Off to Microcenter again. They don't carry digital camcorders though. However, by lucky coincidence, they did suddenly have stock of SanDisk SmartMedia readers. Apparently they get their deliveries on Saturday, which is why they couldn't sell me one the day before, or so I surmise. Actually they had told me there would be "a shipment" coming in next Wednesday that might have SmartMedia readers in it. Regardless, I now had my SmartMedia reader in hand and was ready to pay. Unfortunately, there was a guy in line in front of me with a G4 and a cart full of peripherals and a mind full of questions that required the cashier to leave his post. Although other cashiers passed by in the interim, none thought to actually help me. So I called back, and the customer service center sent out a new cashier who gave me a discount on my SmartMedia reader for my inconvenience. She is the sole reason I give Microcenter my highest rating in this little adventure.

But now it was back to my hunt for my digital camcorder. By this time, I had set my heart on the Canon ZR10, which not every electronics store carries. At length and after numerous phone calls, I wound up at Circuit City. They had just gotten a shipment in, so they were well stocked. After a little confusion between two salespeople as to which one would be getting the commission on my purchase, I put it on my new Circuit City card and left the store. It was glorious. I hooked it up to my Mac via FireWire and saw some great images, even though by this time it was evening, and my office isn't well lit. I brought it to work with me the next day to show off, popped in a tape and realized that I was getting a dual-channel, 16-bit stereo hum recording off the video head. So I went back to Circuit City to exchange it and discovered that the store had actually charged somebody else's credit card for my purchase, so I had to cancel my card and return the device so that David Wong wouldn't be forced to pay for something Dave Nagel purchased.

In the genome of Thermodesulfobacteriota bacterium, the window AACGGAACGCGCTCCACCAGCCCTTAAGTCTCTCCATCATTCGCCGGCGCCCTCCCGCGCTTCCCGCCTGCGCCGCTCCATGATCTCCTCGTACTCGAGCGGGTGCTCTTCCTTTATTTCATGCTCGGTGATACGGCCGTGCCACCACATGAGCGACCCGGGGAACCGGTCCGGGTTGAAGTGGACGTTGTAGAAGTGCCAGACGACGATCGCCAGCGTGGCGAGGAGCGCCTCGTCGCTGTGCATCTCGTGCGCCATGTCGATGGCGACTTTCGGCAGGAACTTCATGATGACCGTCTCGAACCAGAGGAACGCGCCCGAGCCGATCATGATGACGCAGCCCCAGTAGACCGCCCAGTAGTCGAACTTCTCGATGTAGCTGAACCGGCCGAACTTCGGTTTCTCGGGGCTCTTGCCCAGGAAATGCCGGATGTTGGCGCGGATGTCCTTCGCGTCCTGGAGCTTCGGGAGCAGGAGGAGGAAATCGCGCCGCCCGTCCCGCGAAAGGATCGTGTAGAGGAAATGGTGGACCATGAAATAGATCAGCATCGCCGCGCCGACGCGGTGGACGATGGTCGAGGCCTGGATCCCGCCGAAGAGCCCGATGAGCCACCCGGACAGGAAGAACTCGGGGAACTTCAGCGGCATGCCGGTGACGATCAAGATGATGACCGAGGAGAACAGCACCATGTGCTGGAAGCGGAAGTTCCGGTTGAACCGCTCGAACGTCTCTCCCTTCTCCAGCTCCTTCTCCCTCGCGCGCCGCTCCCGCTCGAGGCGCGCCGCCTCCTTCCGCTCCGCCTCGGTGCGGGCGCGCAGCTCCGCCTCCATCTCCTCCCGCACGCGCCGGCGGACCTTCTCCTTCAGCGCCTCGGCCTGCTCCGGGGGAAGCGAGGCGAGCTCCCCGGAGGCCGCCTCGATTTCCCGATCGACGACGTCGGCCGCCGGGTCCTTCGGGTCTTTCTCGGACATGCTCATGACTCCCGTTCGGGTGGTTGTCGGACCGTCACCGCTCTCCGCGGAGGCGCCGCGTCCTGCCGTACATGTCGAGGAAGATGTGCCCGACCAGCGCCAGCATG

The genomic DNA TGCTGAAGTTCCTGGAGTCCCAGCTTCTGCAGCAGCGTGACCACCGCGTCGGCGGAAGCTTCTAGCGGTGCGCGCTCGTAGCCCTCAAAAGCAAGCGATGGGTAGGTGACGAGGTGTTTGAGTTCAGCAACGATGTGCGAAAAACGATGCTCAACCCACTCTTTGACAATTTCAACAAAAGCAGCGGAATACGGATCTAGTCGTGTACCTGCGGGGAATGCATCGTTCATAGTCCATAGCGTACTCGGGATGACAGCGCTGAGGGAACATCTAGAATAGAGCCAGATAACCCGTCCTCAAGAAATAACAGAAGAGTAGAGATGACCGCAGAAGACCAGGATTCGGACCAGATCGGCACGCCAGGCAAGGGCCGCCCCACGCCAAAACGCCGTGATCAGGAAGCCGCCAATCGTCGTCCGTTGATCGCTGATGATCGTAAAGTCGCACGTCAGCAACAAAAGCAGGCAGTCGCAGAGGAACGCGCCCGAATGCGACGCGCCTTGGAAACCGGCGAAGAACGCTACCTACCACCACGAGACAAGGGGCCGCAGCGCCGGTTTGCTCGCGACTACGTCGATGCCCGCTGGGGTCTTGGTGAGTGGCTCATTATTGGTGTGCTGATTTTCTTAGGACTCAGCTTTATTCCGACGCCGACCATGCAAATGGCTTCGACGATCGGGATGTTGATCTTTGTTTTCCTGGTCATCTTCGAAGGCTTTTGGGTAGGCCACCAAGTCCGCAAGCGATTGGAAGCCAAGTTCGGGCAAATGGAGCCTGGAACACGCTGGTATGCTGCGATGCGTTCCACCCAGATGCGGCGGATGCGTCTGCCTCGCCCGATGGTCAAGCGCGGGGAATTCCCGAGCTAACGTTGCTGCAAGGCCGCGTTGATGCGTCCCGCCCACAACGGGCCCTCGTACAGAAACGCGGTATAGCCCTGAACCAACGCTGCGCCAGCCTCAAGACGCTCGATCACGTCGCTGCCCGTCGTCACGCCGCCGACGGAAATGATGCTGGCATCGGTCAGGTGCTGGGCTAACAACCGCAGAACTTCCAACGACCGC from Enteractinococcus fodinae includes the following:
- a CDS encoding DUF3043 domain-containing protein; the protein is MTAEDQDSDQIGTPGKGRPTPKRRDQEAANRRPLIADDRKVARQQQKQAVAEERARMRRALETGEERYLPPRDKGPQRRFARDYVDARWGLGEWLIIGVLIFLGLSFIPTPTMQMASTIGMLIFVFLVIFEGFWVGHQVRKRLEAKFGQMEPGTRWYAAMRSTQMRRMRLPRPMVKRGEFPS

Then I remembered that I'm a journalist, and journalists shouldn't have to pay for things. So I called up Canon and requested my review unit, which is now on the way, pending review by a technician to make sure it's "up to spec" and doesn't record that hum. I pray it doesn't.